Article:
DYW or Distinguished Young Women, either way you put it, it is not simply a scholarship program…it is an opportunity, experience and a sisterhood.

Sierra Terrell is a college freshman at Troy University in Troy, Alabama majoring in Psychology. Originally from Waldorf, Maryland, Sierra was a participant in the Distinguished Young Women program and was selected as the Distinguished Young Woman of Maryland for 2012. Learn more about Sierra here!

Learning to Appreciate The Little Things - by Chloe

After one year of college I have learned to appreciate a few things about home that I never realized I would miss at school. Here is a list of some things I have a newfound appreciation for.

1.     Soft Toilet paper: It’s good stuff guys. Let’s be honest. I go to a great school, but their toilet paper is reminiscent of that tissue paper you fill gift bags with; Truly awful. Love it while you have it… and then pack some for college!

2.    Soft water: Some of you probably don’t even know what I mean by this. Well at my house we have a water softener that takes the hard minerals and other things out of the water. (This is the reason your hair feels softer when you shower at home than at a hotel.) Well colleges don’t have that, so every time I come home it is like a vacation of soft hair: Glorious. You’ll understand someday.

3.    Home cooked food: You knew this one was coming, but it really is worth noting. There IS a difference; maybe it’s mom’s love, who knows.

4.    Seeing Old people: No really. Every time I see a person over the age of about 60 at IWU it is either a Sunday and they are there for their Sunday brunch, or it is Grandparents Day. No exceptions. Sometimes it is nice to know that there are still people other than college students out there.

5.    Animals (other than squirrels):Every college campus has a million squirrels. I don’t know why, but that is a cold, hard, fact. All other animals, however, might as well be mythical creatures. IWU actually has a Puppy Day where they bring in puppies from local shelters for the students to play with because we never see dogs and the dogs get to run around. It is a win/win, but love on your pet while you can because you will miss them!

6.    Sleep: Everyone has heard the all-nighter stories, but you don’t know the truth of lack of sleep until you are up until 3 or 4 writing a paper or studying for a test. I came home for the summer and slept for 14 hours the first night! I guess I really was exhausted!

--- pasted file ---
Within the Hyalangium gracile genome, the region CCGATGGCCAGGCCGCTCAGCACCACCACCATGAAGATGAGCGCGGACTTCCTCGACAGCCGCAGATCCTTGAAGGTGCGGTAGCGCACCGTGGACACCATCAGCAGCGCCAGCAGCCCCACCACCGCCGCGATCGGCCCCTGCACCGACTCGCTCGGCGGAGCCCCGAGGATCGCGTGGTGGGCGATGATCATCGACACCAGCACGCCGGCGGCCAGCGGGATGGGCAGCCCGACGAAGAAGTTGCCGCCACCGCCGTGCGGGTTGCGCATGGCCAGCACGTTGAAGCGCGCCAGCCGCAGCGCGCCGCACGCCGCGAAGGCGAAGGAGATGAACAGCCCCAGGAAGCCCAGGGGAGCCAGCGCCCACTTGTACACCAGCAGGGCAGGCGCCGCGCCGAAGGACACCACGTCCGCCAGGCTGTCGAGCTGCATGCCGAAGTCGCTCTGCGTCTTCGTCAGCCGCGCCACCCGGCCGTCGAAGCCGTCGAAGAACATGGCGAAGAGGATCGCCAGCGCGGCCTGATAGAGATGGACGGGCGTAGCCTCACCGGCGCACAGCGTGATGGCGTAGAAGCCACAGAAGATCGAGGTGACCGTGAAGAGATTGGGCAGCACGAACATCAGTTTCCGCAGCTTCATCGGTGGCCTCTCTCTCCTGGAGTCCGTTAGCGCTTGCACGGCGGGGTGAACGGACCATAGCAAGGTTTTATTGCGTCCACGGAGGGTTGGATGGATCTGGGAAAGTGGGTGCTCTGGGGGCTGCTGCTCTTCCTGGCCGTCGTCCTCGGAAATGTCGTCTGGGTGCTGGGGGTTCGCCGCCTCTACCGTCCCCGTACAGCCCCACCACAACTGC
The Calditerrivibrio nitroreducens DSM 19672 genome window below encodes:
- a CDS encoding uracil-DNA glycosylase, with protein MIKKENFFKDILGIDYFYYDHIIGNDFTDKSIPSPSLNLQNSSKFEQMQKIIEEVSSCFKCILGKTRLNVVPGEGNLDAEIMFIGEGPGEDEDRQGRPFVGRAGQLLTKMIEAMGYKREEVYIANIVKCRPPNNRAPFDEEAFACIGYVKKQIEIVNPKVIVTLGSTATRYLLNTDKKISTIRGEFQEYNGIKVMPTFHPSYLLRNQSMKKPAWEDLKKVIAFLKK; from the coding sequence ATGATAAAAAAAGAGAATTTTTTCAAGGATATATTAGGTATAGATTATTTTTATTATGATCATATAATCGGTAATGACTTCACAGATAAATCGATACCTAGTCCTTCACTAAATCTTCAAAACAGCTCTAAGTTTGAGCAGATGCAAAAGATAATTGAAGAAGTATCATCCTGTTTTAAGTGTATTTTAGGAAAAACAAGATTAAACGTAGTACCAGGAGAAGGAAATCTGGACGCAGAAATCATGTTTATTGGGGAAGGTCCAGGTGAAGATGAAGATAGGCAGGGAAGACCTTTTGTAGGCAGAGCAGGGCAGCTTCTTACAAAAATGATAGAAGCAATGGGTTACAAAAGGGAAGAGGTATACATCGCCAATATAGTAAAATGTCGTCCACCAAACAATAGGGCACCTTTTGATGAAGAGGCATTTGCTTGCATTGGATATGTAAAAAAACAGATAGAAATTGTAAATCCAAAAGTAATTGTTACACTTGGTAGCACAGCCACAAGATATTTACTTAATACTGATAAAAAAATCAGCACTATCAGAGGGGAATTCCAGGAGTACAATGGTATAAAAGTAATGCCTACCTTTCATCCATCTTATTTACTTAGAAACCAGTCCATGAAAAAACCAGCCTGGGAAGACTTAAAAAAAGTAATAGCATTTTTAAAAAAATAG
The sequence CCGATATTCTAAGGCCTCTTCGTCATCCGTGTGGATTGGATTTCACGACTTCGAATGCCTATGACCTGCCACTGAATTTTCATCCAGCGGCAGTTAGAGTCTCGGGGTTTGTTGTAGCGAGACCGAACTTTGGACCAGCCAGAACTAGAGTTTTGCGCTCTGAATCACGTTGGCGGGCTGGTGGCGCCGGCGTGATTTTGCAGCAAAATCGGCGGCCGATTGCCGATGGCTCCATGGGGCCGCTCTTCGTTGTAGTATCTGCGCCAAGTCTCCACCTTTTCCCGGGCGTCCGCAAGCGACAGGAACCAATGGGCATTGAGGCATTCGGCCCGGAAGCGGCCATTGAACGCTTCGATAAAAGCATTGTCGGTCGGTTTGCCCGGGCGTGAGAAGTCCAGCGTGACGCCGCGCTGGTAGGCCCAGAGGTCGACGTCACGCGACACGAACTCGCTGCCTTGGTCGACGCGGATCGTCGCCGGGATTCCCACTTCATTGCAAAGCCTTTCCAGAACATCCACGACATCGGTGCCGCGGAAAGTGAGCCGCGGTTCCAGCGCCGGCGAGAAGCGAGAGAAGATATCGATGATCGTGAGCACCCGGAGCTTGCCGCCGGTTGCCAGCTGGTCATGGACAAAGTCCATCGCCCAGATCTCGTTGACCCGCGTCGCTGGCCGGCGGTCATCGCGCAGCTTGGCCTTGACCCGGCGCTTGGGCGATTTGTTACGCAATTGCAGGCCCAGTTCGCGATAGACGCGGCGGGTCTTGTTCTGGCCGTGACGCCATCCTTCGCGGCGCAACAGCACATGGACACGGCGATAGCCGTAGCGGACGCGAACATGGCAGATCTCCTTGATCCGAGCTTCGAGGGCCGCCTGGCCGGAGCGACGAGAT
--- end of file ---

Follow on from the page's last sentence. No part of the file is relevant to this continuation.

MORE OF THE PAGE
7.    My parents: I couldn’t leave this without saying that I missed my family a lot more than I thought I would. They are pretty spectacular people and after a year in college I have an even greater appreciation for them.

If you are a graduating senior, or a younger student in high school, keep these things in mind this summer and appreciate the little things. You might just realize that it is the little things that make a place feel like home.
Chloe McLaughlin is a college freshman at Indiana Wesleyan University in Marion, Indiana majoring in Church Music and Christian Worship. Originally from Frankfort, Indiana, Chloe was a participant in the Distinguished Young Women program and was selected as the Distinguished Young Woman of Indiana for 2012. Learn more about Chloe here!

Do It Anyway - by Christina

One of my favorite places to be is the Welcome Table, a homeless ministry in a church in downtown Asheville, North Carolina.  Every Wednesday, they serve hundreds of homeless people a delicious meal, sometimes serving as many as 600 people in one afternoon.  Afterwards, they open up the sanctuary for a worship service that embodies a “holy chaos” as ministers, homeless people, college students and CEO’s on lunch breaks all praise God together. 

This year, I’m blessed to be home in Asheville for the majority of the summer.  For the first time, I’m able to go help serve meals before the services on Wednesday.  This is not your typical soup kitchen homeless ministry.  Instead of moving through an assembly line of food, visitors are served family style gourmet meals.  The first day I served, I helped pass out platters of lemon poppy seed chicken adorned with banana peppers and sprigs of fresh cilantro, collard greens, roasted potatoes, fresh salad, buttery cornbread and fluffy raisin bread pudding.

The two incredible men who run the kitchen plan the meals well in advance, taking joy in creating delicious dishes that match the quality of something you could buy in a nice restaurant.  One of the men explained to me how important the presentation of the food is.  He said that he didn’t want them going through a soup kitchen line as if they were in a prison.  He wanted them to know they didn’t deserve leftovers or second best.  As fellow human beings, they deserved the best. 

How often do we get rushed, stressed, burned out or lazy and give people our second best, particularly people we may think don’t deserve our best?  What a striking portrait of love for humankind it would be if we treated everyone with the respect, compassion and thoughtfulness we sometimes reserve for those we consider by our standards or the world’s to be “worthy”?

Yet sometimes when you open your heart and give your best, people may not notice your kindness, may not bother to thank you or may accuse you of ulterior motives.  It is important to not be discouraged.

At the very first table I served at the Welcome Table, a women asked for more chicken, which we couldn’t give seconds of.  I apologized and offered to get her more salad or bread instead.  She was furious.  She pointed her thumbs down at me and told me my service got two thumbs down.  She then told me I could go and send someone else over to refill her water, that I was a disappointment.